As Senate Democrats praised the GOP majority for a new era of openness, they were already preparing for an abrupt turn when the chamber’s attention focuses on immigration.
“What we have seen over the last several weeks is the Senate I remember, the Senate I was elected to, the Senate where there was active debate, deliberation, amendments,” Minority Whip Richard J. Durbin said on the Senate floor. “For some members, it is a new experience. I hope in our role as the minority we can work with the senators with a feeling of mutual respect to achieve at least debate on the floor, if not some significant legislation.”
The Illinois Democrat, who has played the role of Majority Leader Mitch McConnell’s foil on the floor in the absence of Minority Leader Harry Reid, D-Nev., expanded on that point in a conversation with reporters. He said that other than one “Thursday night massacre” — an evening session that had Democrats crying foul about debate time — the process had worked well.
“It’s no fun being in the minority, and I hope it ends soon, but as long as we’re in the minority, I think we should try to be constructive,” Durbin said, adding that during the pipeline debate, Democrats “didn’t use the tactics that had been institutionalized under the Republican minority.”
One of the GOP’s favorite chess moves from its time in the minority is expected to return Tuesday afternoon, however. Democrats are planning to block proceeding to a House-passed Homeland Security appropriations bill that would also negate President Barack Obama’s executive action on immigration.
It’s a turnabout from a few months ago, when Democrats were in charge and railed against Republicans whenever they would vote to block debate on a bill.
“Our goal is to keep the Democrats united, and make it clear to Sen. McConnell and the Senate Republicans that this House approach is unacceptable,” Durbin said on a Jan. 30 conference call, pointing to support from Democrats for a clean Homeland Security funding bill from Sen. Jeanne Shaheen, D-N.H.
“The Republicans are more frightened by DREAMers than they are by ISIS,” Durbin said in a reference to children brought here illegally by their parents. “They are not concerned about whether or not the Department of Homeland Security is funded.”
The talking point is a close cousin of one used on Jan. 29 by the No. 3 Democratic leader, Charles E. Schumer of New York.
“It seems our Republican colleagues are willing to shut down the government despite the fact that we have such security needs here in this country,” Schumer said. “They dislike DREAMers more than they dislike ISIS, and it’s just unbelievable.”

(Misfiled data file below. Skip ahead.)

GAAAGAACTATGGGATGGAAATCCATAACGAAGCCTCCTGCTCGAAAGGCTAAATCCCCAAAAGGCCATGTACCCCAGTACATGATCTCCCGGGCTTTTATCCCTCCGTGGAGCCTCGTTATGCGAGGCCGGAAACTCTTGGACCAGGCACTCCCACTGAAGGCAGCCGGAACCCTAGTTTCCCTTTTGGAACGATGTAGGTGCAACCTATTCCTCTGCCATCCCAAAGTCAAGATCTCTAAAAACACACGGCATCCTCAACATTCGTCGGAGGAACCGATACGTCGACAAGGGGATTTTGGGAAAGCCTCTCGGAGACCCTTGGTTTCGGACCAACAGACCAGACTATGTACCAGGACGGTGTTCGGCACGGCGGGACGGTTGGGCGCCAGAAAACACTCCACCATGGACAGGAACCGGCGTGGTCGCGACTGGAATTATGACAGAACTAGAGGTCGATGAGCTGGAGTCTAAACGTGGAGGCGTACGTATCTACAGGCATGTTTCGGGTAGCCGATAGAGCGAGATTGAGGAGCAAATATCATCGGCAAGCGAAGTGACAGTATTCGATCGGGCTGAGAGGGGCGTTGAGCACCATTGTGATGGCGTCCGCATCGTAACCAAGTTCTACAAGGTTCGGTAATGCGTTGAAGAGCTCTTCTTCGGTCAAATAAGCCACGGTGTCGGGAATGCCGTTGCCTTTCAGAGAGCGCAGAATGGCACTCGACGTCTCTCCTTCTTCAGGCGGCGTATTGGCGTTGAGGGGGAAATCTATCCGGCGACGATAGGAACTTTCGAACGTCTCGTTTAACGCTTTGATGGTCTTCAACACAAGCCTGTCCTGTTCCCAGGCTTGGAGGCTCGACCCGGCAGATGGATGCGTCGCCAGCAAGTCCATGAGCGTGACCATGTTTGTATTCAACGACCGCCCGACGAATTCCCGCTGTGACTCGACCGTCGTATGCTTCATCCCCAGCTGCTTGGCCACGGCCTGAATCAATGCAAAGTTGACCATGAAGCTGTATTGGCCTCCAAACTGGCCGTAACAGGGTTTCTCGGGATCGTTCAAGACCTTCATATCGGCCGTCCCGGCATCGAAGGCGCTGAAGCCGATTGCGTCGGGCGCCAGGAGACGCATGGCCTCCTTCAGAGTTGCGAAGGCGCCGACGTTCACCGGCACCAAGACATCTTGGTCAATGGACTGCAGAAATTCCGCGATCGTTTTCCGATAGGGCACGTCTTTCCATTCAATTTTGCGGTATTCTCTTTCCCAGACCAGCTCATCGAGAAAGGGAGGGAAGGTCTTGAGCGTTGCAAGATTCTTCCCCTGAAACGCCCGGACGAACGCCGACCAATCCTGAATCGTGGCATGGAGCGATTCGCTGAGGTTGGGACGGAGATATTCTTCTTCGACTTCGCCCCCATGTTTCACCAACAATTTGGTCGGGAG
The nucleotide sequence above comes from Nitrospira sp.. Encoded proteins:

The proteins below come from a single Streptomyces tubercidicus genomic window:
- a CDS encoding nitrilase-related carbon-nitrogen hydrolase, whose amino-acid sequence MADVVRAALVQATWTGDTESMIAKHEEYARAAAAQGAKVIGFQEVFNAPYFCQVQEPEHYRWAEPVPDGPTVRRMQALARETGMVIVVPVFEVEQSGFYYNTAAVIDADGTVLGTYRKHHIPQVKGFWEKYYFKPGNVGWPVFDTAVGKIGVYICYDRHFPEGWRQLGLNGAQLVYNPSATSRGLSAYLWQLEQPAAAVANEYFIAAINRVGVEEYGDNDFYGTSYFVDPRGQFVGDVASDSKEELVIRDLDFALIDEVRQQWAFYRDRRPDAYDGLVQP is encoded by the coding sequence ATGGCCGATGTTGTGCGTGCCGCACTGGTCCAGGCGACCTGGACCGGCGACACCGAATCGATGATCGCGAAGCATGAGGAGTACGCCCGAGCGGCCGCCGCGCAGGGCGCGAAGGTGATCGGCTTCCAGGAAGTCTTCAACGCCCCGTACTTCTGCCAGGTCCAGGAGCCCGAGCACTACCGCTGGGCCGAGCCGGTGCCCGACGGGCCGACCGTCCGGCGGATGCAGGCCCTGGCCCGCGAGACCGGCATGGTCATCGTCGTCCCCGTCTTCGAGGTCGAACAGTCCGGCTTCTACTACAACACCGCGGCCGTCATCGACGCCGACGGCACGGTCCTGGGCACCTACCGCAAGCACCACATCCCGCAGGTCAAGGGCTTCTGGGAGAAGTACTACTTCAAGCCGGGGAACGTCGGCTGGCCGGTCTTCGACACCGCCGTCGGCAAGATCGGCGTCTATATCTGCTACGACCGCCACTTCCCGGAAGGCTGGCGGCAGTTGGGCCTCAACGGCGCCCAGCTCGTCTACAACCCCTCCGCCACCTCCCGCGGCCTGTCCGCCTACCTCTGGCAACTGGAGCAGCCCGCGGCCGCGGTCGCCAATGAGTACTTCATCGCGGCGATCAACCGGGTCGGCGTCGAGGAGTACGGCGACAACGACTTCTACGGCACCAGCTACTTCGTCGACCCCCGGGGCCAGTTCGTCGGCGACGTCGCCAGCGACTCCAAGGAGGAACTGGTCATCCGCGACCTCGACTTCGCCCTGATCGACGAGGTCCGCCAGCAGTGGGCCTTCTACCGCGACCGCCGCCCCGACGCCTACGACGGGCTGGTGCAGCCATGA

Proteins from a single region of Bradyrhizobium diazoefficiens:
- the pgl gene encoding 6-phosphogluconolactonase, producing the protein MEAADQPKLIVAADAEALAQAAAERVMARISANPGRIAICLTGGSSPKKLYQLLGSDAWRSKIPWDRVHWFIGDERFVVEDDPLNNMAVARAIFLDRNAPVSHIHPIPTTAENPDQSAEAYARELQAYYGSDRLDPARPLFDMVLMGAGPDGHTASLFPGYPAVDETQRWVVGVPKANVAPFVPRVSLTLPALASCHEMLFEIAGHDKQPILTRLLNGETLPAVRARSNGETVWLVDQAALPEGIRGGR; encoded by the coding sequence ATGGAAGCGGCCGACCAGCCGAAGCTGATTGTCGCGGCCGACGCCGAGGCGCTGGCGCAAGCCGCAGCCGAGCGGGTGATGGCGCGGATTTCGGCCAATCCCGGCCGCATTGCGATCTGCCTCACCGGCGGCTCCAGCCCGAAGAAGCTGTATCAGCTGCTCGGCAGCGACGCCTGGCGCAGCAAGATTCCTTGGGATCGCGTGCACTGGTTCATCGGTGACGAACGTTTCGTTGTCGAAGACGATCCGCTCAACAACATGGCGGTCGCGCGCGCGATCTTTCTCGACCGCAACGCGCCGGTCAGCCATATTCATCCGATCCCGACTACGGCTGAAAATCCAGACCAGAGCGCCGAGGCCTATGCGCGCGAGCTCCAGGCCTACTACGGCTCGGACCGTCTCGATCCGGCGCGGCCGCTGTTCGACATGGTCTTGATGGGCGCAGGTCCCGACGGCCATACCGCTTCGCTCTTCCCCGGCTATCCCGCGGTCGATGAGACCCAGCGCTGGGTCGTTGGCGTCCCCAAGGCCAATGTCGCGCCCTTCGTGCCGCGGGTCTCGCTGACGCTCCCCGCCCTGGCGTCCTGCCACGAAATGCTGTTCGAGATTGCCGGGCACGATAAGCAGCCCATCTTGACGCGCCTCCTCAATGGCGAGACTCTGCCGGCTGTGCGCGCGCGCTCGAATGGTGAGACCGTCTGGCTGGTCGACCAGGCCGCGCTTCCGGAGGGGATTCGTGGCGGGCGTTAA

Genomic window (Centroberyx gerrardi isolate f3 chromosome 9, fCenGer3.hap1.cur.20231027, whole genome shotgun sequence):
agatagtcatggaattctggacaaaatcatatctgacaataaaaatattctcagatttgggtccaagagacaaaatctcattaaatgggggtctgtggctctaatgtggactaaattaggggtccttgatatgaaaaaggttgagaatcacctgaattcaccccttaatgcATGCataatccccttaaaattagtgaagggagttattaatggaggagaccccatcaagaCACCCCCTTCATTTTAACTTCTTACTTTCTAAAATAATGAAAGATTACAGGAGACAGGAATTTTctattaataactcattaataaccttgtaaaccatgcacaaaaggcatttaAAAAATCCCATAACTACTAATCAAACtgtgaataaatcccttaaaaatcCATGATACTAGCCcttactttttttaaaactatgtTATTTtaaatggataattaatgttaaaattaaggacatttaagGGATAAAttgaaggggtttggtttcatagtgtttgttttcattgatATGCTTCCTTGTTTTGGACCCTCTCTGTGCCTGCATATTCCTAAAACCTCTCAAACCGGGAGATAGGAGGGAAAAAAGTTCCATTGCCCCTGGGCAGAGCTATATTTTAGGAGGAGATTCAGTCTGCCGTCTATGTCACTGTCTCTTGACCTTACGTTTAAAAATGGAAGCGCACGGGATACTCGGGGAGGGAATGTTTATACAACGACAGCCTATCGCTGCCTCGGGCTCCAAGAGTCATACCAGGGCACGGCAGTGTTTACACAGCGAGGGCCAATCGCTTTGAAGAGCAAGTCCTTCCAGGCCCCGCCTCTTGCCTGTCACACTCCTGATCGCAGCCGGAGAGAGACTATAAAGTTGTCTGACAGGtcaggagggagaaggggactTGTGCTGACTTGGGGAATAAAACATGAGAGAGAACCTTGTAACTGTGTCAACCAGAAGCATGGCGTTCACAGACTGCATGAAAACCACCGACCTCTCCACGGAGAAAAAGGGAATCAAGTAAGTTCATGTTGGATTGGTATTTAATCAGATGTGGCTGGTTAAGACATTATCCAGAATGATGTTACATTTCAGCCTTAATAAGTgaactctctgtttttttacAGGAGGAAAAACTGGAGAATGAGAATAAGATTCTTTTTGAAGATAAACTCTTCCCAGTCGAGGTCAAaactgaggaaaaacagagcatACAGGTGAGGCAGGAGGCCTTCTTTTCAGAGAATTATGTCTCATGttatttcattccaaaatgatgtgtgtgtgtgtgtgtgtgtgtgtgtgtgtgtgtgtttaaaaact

But the decision by Senate Democrats to filibuster taking up the House bill could leave them more exposed to criticism that they would be responsible if DHS funding dries up at the end of February, leaving Border Patrol agents and many others at the department wondering when they will get their paychecks.
Sen. Jeff Sessions, R-Ala., the new chairman of the Judiciary subcommittee that oversees immigration, offered a window into that line of attack last week on the Senate floor.
“The Democrats are saying we’re not even going to go to this bill that would fund homeland security?” Sessions asked, highlighting a CQ Roll Call report from Jan. 29. “Sen. McConnell is saying you can have your relevant amendments, and if you don’t like the language the House put in that says the money can only go to lawful activities, you can offer an amendment to take it out, but if you don’t have the votes, you lose. That’s the way the system should work.”
McConnell made a brief appearance on the floor on Jan. 30 that included setting the procedural gears in motion for the Tuesday afternoon test vote, saying he saw “no reason” for his Democratic counterparts to stop the process dead in its tracks.
“It’s a debate that will challenge our colleagues on the other side with a simple proposition: Do they think presidents, of either party, should have the power to simply ignore laws they don’t like?” McConnell asked. “Will our Democrat colleagues work with us to defend key democratic ideals like separation of powers and the rule of law, or will they stand tall for the idea that partisan exercises of raw power are good things?”
The Democratic caucus proved its power as a minority recently, when enough Democrats voted to turn back McConnell’s bid to limit debate on the pipeline legislation, a move they thought was premature. But after a slew of additional amendments, the bill reached its inevitable conclusion, having more than 60 supporters.
The dynamic is different with immigration, because, as written, the underlying bill doesn’t have the votes to break a filibuster. And opponents of the bill got new ammunition on Jan. 29, even setting aside complaints about the effect on recipients of deferred action, with the Congressional Budget Office reporting that the bill’s immigration provisions would increase the deficit.
A bid to move around the immigration standoff would face no shortage of opposition from conservatives such as Sen. Ted Cruz, though.
“My view is that Republicans need to honor the commitments we made to the voters to stop President Obama’s illegal and unconstitutional amnesty,” the Texas Republican told CQ Roll Call. “For several months now, I’ve called for us to every constitutional check and balance we have to rein in the president’s illegal action.”
While Cruz was focused on the confirmation process for attorney general nominee Loretta Lynch during that brief interview, he did add that the GOP “should use the power of the purse, the most potent authority that Congress has.”